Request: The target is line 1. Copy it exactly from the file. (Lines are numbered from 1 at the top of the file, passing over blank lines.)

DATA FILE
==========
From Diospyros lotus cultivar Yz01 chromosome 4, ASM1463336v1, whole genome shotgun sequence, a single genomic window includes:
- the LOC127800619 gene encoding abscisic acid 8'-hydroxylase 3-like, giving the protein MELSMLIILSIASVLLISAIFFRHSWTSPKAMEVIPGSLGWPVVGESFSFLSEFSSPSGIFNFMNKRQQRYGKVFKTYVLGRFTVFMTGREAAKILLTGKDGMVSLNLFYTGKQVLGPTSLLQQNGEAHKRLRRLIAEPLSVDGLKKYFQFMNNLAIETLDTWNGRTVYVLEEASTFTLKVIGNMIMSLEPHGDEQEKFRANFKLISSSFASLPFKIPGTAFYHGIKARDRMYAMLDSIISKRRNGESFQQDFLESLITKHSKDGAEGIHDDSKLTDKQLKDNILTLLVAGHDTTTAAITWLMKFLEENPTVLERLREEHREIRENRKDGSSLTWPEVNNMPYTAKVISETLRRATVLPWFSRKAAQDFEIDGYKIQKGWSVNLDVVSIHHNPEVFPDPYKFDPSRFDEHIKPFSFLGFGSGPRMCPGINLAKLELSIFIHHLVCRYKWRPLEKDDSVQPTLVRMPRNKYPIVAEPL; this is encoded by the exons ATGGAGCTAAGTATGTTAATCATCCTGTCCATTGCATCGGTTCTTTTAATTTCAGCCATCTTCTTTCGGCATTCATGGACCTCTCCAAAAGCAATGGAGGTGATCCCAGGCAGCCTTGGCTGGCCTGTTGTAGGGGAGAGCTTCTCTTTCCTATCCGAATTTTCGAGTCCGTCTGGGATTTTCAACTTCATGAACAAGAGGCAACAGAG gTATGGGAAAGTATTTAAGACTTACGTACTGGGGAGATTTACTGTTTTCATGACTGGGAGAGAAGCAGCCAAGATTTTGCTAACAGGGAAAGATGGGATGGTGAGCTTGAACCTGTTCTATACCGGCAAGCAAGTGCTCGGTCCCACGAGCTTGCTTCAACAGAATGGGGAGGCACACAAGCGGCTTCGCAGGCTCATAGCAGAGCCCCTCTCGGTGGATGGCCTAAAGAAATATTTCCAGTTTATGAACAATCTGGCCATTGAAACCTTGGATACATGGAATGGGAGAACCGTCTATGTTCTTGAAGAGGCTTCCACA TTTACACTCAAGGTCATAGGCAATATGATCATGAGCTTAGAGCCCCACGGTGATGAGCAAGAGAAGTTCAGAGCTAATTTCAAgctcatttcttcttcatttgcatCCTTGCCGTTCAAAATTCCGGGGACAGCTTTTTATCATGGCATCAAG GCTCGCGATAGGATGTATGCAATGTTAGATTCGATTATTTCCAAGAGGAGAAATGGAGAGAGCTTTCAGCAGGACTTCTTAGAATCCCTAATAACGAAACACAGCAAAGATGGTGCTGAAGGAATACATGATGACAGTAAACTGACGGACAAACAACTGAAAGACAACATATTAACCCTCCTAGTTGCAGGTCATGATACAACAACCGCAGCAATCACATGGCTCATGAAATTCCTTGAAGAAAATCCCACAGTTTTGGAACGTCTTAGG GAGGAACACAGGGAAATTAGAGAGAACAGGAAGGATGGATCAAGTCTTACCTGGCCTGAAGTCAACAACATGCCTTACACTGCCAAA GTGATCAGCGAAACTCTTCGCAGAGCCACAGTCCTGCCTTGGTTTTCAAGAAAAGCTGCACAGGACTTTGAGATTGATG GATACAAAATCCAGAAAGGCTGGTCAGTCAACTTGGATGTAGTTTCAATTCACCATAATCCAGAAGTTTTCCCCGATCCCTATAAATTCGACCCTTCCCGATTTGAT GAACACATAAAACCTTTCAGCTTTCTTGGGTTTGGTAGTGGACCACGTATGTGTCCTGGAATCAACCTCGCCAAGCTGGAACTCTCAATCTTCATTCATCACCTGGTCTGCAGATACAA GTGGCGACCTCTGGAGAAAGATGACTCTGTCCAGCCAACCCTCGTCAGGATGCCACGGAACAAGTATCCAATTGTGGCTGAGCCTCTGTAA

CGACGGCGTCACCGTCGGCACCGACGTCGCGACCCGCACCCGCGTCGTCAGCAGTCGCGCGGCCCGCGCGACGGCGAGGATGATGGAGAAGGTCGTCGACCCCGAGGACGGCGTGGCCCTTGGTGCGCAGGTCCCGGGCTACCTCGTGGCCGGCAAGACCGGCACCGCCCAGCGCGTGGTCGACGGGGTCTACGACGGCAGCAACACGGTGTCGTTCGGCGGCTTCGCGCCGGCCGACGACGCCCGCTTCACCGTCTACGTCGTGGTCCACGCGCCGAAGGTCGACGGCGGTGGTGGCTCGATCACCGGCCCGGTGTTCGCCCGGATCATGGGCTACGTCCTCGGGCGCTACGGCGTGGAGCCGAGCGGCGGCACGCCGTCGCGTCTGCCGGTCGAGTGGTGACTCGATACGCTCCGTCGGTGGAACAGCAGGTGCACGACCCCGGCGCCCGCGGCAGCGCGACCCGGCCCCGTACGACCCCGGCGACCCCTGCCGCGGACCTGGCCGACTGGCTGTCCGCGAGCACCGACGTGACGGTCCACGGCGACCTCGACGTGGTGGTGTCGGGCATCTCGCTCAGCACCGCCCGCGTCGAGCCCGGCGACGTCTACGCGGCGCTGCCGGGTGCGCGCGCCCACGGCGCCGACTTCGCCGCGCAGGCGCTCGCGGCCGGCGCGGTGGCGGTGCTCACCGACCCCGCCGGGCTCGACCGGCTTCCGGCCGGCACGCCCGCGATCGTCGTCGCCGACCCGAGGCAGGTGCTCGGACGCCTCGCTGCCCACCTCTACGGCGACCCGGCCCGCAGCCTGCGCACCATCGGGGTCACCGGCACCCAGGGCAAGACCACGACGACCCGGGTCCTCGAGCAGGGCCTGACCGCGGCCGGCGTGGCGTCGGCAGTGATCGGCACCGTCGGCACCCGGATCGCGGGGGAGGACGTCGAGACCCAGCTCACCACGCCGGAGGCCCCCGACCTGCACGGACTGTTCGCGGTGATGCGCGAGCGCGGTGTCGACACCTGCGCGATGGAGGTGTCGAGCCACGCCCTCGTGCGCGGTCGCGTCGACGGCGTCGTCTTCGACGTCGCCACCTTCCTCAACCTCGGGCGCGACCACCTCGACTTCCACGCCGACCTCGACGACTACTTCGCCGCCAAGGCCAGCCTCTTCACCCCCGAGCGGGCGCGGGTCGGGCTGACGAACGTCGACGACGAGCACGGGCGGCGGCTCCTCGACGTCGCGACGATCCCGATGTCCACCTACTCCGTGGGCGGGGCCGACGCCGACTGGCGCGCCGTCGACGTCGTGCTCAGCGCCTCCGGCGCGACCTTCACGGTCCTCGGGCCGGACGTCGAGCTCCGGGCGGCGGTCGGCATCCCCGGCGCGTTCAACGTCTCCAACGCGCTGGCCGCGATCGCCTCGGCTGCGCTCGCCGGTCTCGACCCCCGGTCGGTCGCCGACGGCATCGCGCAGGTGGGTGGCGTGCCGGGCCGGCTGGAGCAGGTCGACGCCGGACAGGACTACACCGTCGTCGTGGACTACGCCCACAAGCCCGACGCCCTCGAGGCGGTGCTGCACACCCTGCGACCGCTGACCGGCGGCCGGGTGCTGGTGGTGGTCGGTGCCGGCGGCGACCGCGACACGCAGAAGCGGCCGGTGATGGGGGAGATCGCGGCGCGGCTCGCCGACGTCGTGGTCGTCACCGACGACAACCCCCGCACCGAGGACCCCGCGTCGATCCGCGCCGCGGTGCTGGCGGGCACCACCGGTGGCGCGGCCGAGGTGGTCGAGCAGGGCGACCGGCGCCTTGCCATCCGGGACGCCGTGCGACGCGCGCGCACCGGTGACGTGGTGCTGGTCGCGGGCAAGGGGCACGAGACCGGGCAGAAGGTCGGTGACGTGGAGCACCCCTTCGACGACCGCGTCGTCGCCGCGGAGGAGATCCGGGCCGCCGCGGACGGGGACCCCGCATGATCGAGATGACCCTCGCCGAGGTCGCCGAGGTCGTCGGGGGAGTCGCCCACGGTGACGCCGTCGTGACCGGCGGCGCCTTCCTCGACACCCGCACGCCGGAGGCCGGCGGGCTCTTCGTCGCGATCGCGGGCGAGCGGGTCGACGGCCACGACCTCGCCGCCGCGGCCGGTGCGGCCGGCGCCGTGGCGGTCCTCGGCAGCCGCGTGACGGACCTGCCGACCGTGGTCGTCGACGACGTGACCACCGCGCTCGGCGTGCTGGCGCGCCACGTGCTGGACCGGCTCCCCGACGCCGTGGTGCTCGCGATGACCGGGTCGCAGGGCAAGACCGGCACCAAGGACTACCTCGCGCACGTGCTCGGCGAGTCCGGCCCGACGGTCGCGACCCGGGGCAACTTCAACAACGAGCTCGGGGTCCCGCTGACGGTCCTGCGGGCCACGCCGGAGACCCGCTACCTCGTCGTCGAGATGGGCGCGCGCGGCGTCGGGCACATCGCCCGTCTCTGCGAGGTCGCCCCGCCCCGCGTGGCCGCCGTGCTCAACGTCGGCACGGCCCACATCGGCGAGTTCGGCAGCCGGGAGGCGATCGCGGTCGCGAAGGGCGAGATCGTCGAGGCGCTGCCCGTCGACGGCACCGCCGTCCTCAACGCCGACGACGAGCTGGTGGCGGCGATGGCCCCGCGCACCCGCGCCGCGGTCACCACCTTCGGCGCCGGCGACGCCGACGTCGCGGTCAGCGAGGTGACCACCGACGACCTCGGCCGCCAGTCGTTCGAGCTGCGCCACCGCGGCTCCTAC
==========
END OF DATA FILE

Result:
From Diospyros lotus cultivar Yz01 chromosome 4, ASM1463336v1, whole genome shotgun sequence, a single genomic window includes: